Reformation Rewind



Many of Dr. Grant Horner’s greatest academic achievements focus on John Milton, the brilliant English Renaissance poet best known for penning “Paradise Lost.”

As a student, Horner trained at Duke University under Stanley Fish, the world’s most influential Milton scholar.

In 2015, long after becoming an English professor at The Master’s University, Horner published “John Milton: Classical Learning and the Progress of Virtue.”

And in the summer of 2019, Horner spoke at the International Milton Symposium in France, presenting a contrarian argument that Milton was, in fact, a Calvinist.

To truly understand Milton’s perspective in the 17th century, Horner says you need to not only study the Renaissance — an emphasis of Horner’s master’s degree from the University of Alabama — but also the theology in which Milton’s worldview was grounded.

That, among other things, kickstarted Horner’s interest in recent years in the historical theology of the Reformation.

In the run up to Reformation Day on Oct. 31 — the day Martin Luther is believed to have nailed his Ninety-five Theses to the door of Castle Church in Wittenberg, Germany, in 1517 — Horner revisited what ignited his interest in a movement that challenged traditions of the Catholic Church and elevated the authority of Scripture.

In this interview, Horner, who holds a doctorate in Early Modern literature and Reformation Historical theology from Claremont University, explained why Christians today need to understand the Reformation. He also suggested a few resources for Christians who want to study this pivotal time in church history.

Q: What sparked your interest in Reformation Historical theology?

A: As an undergrad, I fell in love with the Renaissance, mostly because of reading writers like Shakespeare and John Donne. When I got into graduate school, I became interested more and more in some writers, especially John Milton, because of what they were trying to do with art, literary art, and theology.

These writers in the 16th and 17th century were believers. I mean, before Luther, everyone is Catholic. But many thought of themselves as serious believers. They believed in God, they believed in the fall of man, they believed in the devil, they believed in the church, and so on and so forth. So, I’m using believer, or Christian, in the broadest sense. Their Christianity not only informed a lot of their work, but it informed their entire view of the world.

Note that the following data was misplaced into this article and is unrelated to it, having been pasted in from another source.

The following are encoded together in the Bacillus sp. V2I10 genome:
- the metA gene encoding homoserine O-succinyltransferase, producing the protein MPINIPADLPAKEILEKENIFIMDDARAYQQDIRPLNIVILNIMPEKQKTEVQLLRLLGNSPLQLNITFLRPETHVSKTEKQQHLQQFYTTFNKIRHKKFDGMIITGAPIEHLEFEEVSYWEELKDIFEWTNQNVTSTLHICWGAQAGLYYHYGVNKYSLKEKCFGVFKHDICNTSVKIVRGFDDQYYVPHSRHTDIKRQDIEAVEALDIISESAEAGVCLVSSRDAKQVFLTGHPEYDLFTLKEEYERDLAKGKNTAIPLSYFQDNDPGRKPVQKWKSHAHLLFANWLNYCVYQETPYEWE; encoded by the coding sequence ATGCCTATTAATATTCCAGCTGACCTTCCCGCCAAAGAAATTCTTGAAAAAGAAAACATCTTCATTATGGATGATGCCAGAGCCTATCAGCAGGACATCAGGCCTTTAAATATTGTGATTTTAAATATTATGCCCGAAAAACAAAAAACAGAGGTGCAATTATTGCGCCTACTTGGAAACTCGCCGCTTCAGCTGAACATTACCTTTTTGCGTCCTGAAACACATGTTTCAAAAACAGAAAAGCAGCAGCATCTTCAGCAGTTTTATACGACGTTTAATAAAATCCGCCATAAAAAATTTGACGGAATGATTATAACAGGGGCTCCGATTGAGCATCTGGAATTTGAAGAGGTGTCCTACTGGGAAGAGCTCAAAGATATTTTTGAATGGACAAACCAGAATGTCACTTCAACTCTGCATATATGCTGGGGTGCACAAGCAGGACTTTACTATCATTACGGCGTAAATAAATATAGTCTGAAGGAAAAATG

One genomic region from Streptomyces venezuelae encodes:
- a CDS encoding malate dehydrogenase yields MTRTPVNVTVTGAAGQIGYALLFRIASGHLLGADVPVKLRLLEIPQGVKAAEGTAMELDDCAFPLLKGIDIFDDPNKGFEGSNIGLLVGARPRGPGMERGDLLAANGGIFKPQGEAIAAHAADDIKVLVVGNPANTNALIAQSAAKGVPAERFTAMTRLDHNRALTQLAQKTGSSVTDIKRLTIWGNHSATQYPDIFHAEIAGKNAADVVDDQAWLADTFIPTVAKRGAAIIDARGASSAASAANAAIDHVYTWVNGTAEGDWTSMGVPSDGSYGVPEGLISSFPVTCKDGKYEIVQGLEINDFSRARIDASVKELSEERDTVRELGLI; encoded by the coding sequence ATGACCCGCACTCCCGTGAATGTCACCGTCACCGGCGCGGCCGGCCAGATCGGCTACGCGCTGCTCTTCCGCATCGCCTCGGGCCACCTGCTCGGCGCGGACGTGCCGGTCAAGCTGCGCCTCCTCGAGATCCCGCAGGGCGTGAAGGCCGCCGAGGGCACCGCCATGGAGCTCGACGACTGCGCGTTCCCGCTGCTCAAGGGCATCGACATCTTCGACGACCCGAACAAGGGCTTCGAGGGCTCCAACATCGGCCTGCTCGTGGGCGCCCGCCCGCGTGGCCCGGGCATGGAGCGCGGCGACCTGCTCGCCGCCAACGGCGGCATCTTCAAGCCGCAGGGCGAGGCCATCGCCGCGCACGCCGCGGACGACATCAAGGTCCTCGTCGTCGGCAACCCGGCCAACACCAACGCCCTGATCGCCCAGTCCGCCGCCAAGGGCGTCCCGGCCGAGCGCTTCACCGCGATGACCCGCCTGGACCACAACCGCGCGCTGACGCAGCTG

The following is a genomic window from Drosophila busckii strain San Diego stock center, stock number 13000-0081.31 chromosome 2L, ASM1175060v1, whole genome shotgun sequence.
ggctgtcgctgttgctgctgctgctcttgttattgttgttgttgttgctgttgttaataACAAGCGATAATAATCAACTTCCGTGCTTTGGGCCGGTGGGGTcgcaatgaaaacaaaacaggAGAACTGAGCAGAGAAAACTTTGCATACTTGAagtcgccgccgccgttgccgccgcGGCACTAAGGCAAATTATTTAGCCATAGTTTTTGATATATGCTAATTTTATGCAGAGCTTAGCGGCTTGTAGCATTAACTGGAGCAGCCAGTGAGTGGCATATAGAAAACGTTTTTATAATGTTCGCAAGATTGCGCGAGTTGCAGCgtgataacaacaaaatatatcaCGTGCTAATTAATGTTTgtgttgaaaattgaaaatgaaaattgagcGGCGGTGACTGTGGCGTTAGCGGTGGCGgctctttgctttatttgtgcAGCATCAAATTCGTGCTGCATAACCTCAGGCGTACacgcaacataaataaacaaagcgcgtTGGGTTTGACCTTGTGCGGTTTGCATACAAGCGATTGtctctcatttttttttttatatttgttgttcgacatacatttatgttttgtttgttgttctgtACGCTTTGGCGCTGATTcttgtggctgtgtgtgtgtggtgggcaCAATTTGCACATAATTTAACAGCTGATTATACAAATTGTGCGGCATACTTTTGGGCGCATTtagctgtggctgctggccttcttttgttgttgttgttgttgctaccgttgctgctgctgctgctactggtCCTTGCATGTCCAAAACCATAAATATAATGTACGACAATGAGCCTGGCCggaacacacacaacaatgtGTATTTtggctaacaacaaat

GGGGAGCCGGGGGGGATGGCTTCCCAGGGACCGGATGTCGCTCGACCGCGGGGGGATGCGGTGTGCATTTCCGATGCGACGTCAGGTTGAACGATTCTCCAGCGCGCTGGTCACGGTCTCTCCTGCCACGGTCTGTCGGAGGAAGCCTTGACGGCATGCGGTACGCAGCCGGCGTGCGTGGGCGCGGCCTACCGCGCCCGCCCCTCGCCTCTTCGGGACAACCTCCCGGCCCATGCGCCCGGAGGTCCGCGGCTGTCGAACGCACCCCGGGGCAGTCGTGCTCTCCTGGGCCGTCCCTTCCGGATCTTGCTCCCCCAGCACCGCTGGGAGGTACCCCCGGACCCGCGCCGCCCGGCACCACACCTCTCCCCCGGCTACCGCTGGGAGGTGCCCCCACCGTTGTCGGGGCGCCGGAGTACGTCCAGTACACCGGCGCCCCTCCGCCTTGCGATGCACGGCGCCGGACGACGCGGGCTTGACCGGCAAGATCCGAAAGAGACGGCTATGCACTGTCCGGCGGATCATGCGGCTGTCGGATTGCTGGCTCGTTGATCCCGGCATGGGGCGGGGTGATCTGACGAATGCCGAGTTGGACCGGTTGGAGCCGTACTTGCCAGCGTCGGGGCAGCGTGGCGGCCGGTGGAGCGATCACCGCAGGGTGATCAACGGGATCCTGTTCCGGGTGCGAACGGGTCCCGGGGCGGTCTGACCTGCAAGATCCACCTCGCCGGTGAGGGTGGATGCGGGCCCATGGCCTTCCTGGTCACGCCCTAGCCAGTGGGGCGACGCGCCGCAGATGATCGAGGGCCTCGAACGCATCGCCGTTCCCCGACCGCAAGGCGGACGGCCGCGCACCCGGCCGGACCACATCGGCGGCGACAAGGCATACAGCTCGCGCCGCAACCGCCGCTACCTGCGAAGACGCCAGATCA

So when I teach Milton’s “Paradise Lost,” for instance — I’ve taught it at pagan universities and here at a Christian school — I always start off with emphasizing, ‘Look, you guys. You’ve got to understand: Milton does not view himself as producing a work of fiction here, with the story of the fall of Adam and Eve. Now, he’s expanding it imaginatively. It’s a wildly expanded, wildly imaginative retelling of the story. It’s based on a couple of verses in the Bible. But he believes it’s true. He believes man was created perfect and good and holy and just and wise, and that he was placed in a perfect place, and then he made a decision to disobey God in this one area of command, and now it’s destroyed all of his descendants.’

For Milton, that’s not a myth. It’s not a fable or a legend or fiction. It’s the true history of how we came to be what we are. So, I realized that in order to be a Renaissance scholar and do it well, you have to become an expert in two other areas: One is you have to become a classicist, so that’s why you study Latin and Greek and you study Roman literature and Plato and Greece. You have to become a classicist because the Renaissance is a revival of classical culture in Europe in the 15th, 16th, and 17th century. But, you also have to get to know the theology pretty well.

If you don’t have a handle on the theology, generally, and especially Late Medieval Catholic theology, and then emerging Reformation theology, starting after 1517 with Luther, then things aren’t going to make sense. You’re not going to understand why Milton goes after the Catholics so hard, because he’s a Puritan. And if there’s one thing that marks Puritanism, it’s a very strong anti-Catholic sentiment. The Catholics had distorted doctrine and distorted theology. They added church tradition to the Scripture. They came up with crazy ideas about baptism washing away your sins, and communion being the literal, physical body and blood of Christ in an Aristotelian sense.